Field Reports, The 100-Day Challenge, Writing

Field Report: Retired Ladies Edition

Sergeant K

Private Ryan is gone for the week, off to semi-sunny, almost 60 degrees sometimes Florida while Private First Class and I hold down the 10-30 degree fort and hope our snowplow driver shows up if needed.

PFC and I have found that whenever he is gone for a week, there is always one day that goes absolutely sideways. With any help from the shipping gods, yesterday will prove to be that day. I fear it might not be because a few retired women made it more entertaining than it probably deserved.

Per tradition, when she and I are alone, customers ask for things we typically do once or twice a year. Things like:

  1. International freight: These are shipments that weigh over 150 pounds heading to countries where we may or may not know the correct info for customs and duties/taxes are an absolute crapshoot.
  2. EEI: Do I know what EEI stands for? Dear readers, I do not. All I know is that it is the paperwork required for international shipments valued at higher than $2,500 and it requires faxing, 13-number long secret codes, and hoping that I do it correctly the first time so the shipment doesn’t get caught up somewhere or I am accused of smuggling. No pressure. Also all measurements have to be in kilograms and centimeters. Shout out to U.S. education for me struggling with this!
  3. Domestic freight where they bring the shipment to The Field: Once again, shipments over 150 pounds. One of them wanted a quote without giving dimensions and estimating the weight “between 200-500 pounds.” Private Ryan told PFC to make sure we get an accurate weight so our current plan is to put nine bathroom scales under the package and estimate how many of them crack 100 pounds. That’ll work, right?

None of the above situations existed because of the retired women. Instead, that demographic had other things on their minds.

The first woman came in wearing an intense N95 mask and told me she couldn’t hear very well with it on. I told her this was a common complaint so I believe her. We then embarked on the pattern of me asking a question; she told me she couldn’t hear me; I would repeat it; she would point to her ear and shake her head; and I would finally yell the question.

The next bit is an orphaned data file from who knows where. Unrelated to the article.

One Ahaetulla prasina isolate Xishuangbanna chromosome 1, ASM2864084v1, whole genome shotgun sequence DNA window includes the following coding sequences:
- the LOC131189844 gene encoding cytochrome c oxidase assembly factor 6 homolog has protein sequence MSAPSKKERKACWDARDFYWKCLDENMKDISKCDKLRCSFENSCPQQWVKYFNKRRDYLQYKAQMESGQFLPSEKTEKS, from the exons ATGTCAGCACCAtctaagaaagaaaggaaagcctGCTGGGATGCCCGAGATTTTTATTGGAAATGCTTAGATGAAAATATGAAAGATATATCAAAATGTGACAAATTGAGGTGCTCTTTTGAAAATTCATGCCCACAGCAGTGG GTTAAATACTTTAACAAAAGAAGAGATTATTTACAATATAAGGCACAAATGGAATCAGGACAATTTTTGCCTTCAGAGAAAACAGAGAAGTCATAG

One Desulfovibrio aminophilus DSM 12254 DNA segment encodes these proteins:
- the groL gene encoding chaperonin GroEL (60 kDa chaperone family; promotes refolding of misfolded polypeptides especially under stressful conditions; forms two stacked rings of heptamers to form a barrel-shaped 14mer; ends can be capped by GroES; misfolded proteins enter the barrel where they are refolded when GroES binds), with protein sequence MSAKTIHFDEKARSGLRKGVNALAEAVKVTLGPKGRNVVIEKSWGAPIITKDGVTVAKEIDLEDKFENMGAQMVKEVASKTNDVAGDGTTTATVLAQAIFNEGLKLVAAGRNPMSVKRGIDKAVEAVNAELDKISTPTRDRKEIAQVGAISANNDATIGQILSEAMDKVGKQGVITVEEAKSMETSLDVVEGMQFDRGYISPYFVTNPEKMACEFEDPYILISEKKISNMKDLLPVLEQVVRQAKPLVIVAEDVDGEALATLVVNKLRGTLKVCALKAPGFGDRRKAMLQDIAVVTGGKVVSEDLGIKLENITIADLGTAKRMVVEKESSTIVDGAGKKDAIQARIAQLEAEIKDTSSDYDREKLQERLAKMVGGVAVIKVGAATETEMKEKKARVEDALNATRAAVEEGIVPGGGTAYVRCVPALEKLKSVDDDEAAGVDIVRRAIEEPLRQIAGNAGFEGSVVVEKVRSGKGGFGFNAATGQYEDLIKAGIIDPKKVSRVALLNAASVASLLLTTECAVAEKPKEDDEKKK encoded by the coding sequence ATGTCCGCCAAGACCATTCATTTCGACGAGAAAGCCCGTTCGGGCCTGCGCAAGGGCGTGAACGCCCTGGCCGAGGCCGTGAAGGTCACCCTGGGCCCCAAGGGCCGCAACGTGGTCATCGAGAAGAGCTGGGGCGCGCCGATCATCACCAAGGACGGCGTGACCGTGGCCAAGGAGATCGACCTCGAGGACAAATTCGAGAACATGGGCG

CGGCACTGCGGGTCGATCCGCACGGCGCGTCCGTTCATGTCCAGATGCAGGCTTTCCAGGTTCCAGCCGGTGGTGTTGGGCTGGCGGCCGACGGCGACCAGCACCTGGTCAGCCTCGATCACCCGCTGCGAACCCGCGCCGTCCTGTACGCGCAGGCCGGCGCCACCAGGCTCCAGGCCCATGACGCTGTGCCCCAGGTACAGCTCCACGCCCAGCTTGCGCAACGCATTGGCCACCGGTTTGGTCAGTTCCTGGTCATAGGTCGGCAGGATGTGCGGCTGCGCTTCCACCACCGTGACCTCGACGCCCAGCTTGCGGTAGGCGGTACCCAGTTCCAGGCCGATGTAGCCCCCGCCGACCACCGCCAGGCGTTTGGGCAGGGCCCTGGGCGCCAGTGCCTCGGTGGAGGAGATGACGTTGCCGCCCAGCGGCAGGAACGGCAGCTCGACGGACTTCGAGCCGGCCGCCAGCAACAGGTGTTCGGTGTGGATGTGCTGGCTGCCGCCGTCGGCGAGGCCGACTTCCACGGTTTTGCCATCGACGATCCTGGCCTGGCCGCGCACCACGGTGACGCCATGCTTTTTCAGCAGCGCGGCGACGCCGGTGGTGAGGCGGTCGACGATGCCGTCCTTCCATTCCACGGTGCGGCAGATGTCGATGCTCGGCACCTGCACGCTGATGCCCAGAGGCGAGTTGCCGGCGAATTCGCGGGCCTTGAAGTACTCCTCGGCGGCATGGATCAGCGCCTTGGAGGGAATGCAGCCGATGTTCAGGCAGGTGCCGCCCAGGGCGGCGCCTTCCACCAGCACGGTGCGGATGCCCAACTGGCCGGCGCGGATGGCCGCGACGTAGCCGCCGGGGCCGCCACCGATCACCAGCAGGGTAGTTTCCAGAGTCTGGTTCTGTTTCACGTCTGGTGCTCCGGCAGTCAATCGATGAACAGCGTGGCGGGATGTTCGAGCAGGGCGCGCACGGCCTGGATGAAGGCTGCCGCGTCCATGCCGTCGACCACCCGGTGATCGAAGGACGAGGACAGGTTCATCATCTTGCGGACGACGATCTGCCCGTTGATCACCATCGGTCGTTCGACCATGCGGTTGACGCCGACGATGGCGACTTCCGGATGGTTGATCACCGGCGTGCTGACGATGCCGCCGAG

What she wanted was for me to print random things off different blogs so she could take them to her book club. I thought this would be fairly easy as she had written them down on a sheet of paper so I was hoping not to have to yell much.

Instead, at one point, I had to yell, “I’m at her blog but I don’t see the articles section” and “Oh – you mean you want the whole webpage.” And then I had to print the entire screen all old-school Mapquest-like.

She was extremely grateful, though, and tipped me for my efforts. I didn’t need an extra $2 for clicking CTRL+P but whatever.

Shortly thereafter, a new customer arrived and the following conversation ensued:

“I recently retired and can only clean and organize the house so much. And now I’m bored. So if you need someone to come in and pack things, I’m quite good at packing.”

“Oh, yeah, I can tell by these boxes that you’re quite adept at fitting things into their proper space.” (Her boxes were immaculate.) “What are you a doctor of?” I asked looking at her return address. We live in a town with universities and lots of doctors running around.